It’s an unfortunate fact of life that, generally speaking, you have to pay for stuff you need. And paying for that stuff – stock, raw materials, equipment, space, people to work for you – is part of owning a small business. Of course, you need to be able to generate enough money to meet those expenses. And to ensure you are in a position to do so, you need to understand your working capital.
Working capital is a way of measuring the short-term financial health of a business. Defined as the difference between current assets and current liabilities, your working capital position tells you whether you have sufficient cash on hand to pay off your short-term financial obligations.
Managing working capital well – ensuring assets exceed liabilities – is therefore crucial. More specifically, good working capital management involves close monitoring of inventories, accounts receivable, accounts payable, and cash flow.
Read our blog on the importance of maintaining steady cash flow: Better understand cash flow to ensure your business’s financial health
Working capital management can be assessed using the following 3 ratios:
- Working capital ratio
- Collection ratio
- Inventory turnover ratio
1. The Working Capital Ratio
The working capital ratio, also known as the current ratio, gauges your ability to meet debt obligations, in other words, your business’s liquidity. It shows you the proportion of your assets relative to your liabilities, and is calculated by dividing current assets by current liabilities.
(Note: your ability to meet long-term debt obligations is determined by the solvency ratio – total assets divided by total liabilities.)
A working capital ratio of less than 1.0 – known as a working capital deficit – means your current liabilities are greater than your current assets, and that consequently you will struggle to meet your short-term debt obligations.
A working capital ratio of more than 1.0 means your current assets exceed current liabilities, and that you have enough cash flow to run your day-to-day operations.
Read our blog discussing, 8 Easy ways to secure your business cash flow
Analysts consider anything between 1.5 and 2 as the ideal ratio, while anything over 2 could imply a business has excess inventory or is not efficiently investing surplus cash.
2. The Collection Ratio
The collection ratio is defined as a company’s accounts receivable relative to its average daily sales. The collection ratio is the average amount of time (measured in days) that it takes your company to convert receivables into cash. It is also known as the “average collection period.”
To calculate average daily sales, you divide sales for an accounting period by the number of days in the accounting period (i.e. annual sales divided by 365, if you are calculating an accounting period of a year). That figure, divided into accounts receivable is the collection ratio.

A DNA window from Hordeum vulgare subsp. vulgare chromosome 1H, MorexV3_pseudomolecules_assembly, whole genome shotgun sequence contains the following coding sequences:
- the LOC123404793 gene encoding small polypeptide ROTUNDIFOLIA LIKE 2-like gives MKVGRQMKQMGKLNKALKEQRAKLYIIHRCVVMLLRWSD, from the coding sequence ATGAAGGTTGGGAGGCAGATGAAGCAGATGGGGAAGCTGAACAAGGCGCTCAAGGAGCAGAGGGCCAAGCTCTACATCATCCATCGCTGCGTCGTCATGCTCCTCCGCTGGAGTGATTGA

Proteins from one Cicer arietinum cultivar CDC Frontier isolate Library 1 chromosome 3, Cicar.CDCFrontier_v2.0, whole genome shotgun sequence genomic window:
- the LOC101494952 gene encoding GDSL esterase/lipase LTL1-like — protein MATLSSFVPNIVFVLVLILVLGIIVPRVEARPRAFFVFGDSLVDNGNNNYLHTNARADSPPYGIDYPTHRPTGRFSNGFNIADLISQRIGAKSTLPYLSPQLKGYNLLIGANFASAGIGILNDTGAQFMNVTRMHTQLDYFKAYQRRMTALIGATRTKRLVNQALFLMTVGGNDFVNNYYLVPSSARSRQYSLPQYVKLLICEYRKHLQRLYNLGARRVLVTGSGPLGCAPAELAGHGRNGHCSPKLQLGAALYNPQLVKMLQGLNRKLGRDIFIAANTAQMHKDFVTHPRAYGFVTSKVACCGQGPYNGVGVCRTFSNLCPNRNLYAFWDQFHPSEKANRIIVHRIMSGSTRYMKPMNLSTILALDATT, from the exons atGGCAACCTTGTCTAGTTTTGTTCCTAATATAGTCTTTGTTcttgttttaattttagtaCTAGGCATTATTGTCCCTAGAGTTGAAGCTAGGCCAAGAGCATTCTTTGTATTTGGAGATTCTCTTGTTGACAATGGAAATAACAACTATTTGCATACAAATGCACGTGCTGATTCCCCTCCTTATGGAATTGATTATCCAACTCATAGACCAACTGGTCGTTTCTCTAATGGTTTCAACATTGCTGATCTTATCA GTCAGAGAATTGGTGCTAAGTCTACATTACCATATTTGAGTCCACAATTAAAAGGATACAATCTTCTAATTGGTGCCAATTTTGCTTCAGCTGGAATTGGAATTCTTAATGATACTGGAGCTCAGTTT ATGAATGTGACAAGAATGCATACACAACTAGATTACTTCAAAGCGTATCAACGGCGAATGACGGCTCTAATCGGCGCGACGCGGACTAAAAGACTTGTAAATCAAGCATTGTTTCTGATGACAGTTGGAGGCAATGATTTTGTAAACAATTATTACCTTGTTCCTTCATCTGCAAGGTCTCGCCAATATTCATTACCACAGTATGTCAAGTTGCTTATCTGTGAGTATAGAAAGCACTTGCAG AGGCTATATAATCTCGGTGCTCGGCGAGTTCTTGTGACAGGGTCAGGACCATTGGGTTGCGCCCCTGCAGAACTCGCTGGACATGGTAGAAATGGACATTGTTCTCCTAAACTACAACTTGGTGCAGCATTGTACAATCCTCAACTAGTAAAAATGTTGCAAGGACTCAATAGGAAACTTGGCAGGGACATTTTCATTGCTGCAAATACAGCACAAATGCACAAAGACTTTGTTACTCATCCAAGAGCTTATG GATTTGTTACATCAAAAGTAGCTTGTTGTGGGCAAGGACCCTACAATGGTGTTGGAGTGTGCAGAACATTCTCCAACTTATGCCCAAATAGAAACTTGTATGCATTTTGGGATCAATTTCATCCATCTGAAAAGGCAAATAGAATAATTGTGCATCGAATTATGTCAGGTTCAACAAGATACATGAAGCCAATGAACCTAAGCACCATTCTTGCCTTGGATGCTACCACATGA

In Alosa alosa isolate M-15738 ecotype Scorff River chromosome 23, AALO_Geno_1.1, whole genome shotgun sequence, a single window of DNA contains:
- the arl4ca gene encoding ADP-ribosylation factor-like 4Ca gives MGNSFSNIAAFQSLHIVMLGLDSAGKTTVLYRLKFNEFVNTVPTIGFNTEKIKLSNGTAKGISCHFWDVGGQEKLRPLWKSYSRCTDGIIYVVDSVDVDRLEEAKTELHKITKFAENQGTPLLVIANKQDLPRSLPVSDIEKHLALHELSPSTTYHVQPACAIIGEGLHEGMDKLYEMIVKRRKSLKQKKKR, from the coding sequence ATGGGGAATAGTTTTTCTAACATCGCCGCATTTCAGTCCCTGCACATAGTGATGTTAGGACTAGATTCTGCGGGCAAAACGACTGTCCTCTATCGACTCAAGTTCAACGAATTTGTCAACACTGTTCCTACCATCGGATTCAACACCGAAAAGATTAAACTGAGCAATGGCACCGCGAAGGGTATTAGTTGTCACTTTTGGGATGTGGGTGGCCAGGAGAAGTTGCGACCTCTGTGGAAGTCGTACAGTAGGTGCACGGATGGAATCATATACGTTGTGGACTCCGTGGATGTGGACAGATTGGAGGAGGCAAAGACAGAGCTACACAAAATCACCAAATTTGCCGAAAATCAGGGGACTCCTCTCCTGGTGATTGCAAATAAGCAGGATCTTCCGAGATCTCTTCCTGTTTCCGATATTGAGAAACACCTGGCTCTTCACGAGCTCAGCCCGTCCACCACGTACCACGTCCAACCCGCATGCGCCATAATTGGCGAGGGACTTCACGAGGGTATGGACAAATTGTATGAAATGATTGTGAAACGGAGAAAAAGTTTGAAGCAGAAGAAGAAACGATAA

By itself, the average collection period does not tell you much about the health of your business. What matters is context. How high is it relative to the credit terms extended to your customers? For example, an average collection period of 30 days isn’t concerning if invoices are issued with 60-day payment terms.
The recommended ideal is to maintain an average collection period lower than one third greater than specified payment terms. For example, if a business asks its customers to pay for their credited items within 21 days, it can use an average collection period of 28 days as its threshold.
At the same time, standard collection ratios differ for different industries. You should always compare your collection ratio to other companies in your industry to gauge whether you are waiting too long to be paid.
3. The Inventory Turnover Ratio
The inventory turnover ratio is used to measure the liquidity of a company’s inventory. It is used to calculate the number of times a business has sold and replaced its inventory during a given accounting period. The frequency with which a company can sell inventory is a critical measure of business performance.
To calculate the inventory turnover ratio, use the following formula:
Cost of goods sold is equal to cost of goods manufactured (purchases would be used for a trading company) plus opening inventory less closing inventory. Average inventory is equal to opening balance of inventory plus closing balance of inventory divided by two.
The inventory turnover ratio indicates how efficiently a business is managing its inventories. A high inventory turnover ratio typically indicates efficient operations, with fast moving inventories, while a low inventory turnover ratio means poor inventory management, with slow moving inventories. Perhaps there is a slowdown in demand for your product or you are buying too much stock relative to demand.
It should also be noted that a very high inventory turnover ratio may be indicative of problems meeting customer demand due to poor inventory management. However, this would not apply where the stock in question is perishable goods which lend them themselves to a high turnover rate by necessity.
In other words, like collection ratios, ideal inventory turnover ratios can vary for different industries. You should always make sure to compare your inventory turnover ratio to other companies in your industry to determine the liquidity of your company’s inventory.
Efficient working capital management through ratio analysis is crucial to help ensure the financial health of your business.
For more on working capital management you can download our eBook “The basics of effective working capital management”, which will help unlock hidden capital reserves and improve the operational performance and profitability of your business.